November 23, 1994
The National League of Cities this month released a study weighted down with gloomy but not surprising news: Violence is a growing problem in U.S. public schools, practically shoving aside academics as the main concern of many school officials, teachers, parents and students.According to the NLC survey of 700 big cities and small towns throughout the United States, 40 percent of the respondents said school violence has climbed "significantly" during the past five years. In 70 percent of the surveyed communities, local police officers routinely patrol the schools.
August 3, 1993
By creating a committee to study school violence, Carroll Superintendent R. Edward Shilling is tackling a subject too often swept under the rug. For many county residents, school violence occurs only in inner city schools, but the sad reality is that attacks on teachers and students are increasing in every school system. Weapons are also appearing in schools with greater frequency.School yard bullies and playground fights are not unique to this generation of students. But the character of the violence has changed.
November 30, 1993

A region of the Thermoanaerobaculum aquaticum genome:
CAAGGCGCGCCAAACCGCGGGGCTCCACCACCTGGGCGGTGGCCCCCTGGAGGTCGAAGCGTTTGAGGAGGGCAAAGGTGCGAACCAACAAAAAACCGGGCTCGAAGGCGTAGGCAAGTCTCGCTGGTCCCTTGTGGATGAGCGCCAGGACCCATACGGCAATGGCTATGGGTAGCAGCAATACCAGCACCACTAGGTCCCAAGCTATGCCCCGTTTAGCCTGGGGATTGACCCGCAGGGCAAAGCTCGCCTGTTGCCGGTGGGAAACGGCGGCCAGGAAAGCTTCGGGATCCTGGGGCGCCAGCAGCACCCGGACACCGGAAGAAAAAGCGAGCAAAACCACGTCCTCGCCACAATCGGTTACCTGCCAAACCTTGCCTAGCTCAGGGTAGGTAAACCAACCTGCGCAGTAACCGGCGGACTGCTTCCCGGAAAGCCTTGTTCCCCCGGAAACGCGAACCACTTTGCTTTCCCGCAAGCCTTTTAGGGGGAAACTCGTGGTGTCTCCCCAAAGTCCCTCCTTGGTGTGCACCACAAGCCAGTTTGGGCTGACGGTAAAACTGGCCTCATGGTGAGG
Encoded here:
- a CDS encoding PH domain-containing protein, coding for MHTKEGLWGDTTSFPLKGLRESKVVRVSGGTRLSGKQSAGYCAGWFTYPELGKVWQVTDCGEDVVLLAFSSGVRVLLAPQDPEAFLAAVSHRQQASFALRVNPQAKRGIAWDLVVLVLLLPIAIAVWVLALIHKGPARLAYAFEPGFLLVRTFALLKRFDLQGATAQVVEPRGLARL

The Baltimore Teachers Union has asked me to join its task force on school violence. The panel of parents, educators and other members of the community is scheduled to meet for the first time Thursday. It is to report on its recommendations by February.Unfortunately, the canons of my profession prevent me from participating. Generally speaking, journalists do not get personally involved in organizations or events that affect public policy and generate news. If we join, we lose our credibility as reporters.
November 19, 1995
I read with interest the two articles in The Sun on Nov. 5 entitled, "Some advocating guards at Meade Senior High" and "Violent students go unpunished, teachers say."My son attends Meade Senior High. So far this school year he has been physically assaulted twice (by students he did not know), has had two sets of gym clothes stolen ($15 initial loss) and has had a $5 lock smashed off his gym locker by the thieves who robbed him. At this rate, we anticipate the school year will cost us about $200 in stolen tangibles, and about two weeks of lost leave for my husband and myself.
January 6, 1994
WASHINGTON -- Violence in schools is more acute than it was five years ago -- a result, primarily, of the breakdown of the family and the portrayal of violence by the media, according to school board members from 700 districts nationwide.Alcohol and drug abuse, easy access to guns, and poverty were cited as other major causes in the survey released yesterday."Now that we have solid information on the causes, we must take up the difficult task of working with federal and state government, parent groups, the business community and the media in finding solutions," said William Soult, president of the National School Boards Association, which conducted the survey.